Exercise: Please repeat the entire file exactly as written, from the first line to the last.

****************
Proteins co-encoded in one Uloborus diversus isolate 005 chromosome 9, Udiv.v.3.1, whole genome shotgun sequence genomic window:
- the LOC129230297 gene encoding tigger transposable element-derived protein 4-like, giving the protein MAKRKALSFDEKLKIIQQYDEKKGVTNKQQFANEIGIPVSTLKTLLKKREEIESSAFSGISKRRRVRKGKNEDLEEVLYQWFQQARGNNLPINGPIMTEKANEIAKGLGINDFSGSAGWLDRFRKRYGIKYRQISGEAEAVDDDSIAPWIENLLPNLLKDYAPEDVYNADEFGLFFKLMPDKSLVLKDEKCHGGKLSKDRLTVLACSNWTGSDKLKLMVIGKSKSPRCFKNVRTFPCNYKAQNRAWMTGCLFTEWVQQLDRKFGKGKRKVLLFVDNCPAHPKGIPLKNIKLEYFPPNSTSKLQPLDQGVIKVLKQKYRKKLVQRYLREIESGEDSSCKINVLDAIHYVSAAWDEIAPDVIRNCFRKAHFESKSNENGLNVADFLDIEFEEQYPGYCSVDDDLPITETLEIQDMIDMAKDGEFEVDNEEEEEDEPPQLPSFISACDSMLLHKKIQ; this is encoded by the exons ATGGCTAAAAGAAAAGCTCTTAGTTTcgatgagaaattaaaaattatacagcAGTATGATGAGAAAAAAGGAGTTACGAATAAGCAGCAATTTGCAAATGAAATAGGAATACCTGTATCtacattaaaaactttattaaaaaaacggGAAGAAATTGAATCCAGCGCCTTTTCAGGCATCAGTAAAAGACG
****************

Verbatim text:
Proteins co-encoded in one Uloborus diversus isolate 005 chromosome 9, Udiv.v.3.1, whole genome shotgun sequence genomic window:
- the LOC129230297 gene encoding tigger transposable element-derived protein 4-like, giving the protein MAKRKALSFDEKLKIIQQYDEKKGVTNKQQFANEIGIPVSTLKTLLKKREEIESSAFSGISKRRRVRKGKNEDLEEVLYQWFQQARGNNLPINGPIMTEKANEIAKGLGINDFSGSAGWLDRFRKRYGIKYRQISGEAEAVDDDSIAPWIENLLPNLLKDYAPEDVYNADEFGLFFKLMPDKSLVLKDEKCHGGKLSKDRLTVLACSNWTGSDKLKLMVIGKSKSPRCFKNVRTFPCNYKAQNRAWMTGCLFTEWVQQLDRKFGKGKRKVLLFVDNCPAHPKGIPLKNIKLEYFPPNSTSKLQPLDQGVIKVLKQKYRKKLVQRYLREIESGEDSSCKINVLDAIHYVSAAWDEIAPDVIRNCFRKAHFESKSNENGLNVADFLDIEFEEQYPGYCSVDDDLPITETLEIQDMIDMAKDGEFEVDNEEEEEDEPPQLPSFISACDSMLLHKKIQ; this is encoded by the exons ATGGCTAAAAGAAAAGCTCTTAGTTTcgatgagaaattaaaaattatacagcAGTATGATGAGAAAAAAGGAGTTACGAATAAGCAGCAATTTGCAAATGAAATAGGAATACCTGTATCtacattaaaaactttattaaaaaaacggGAAGAAATTGAATCCAGCGCCTTTTCAGGCATCAGTAAAAGACG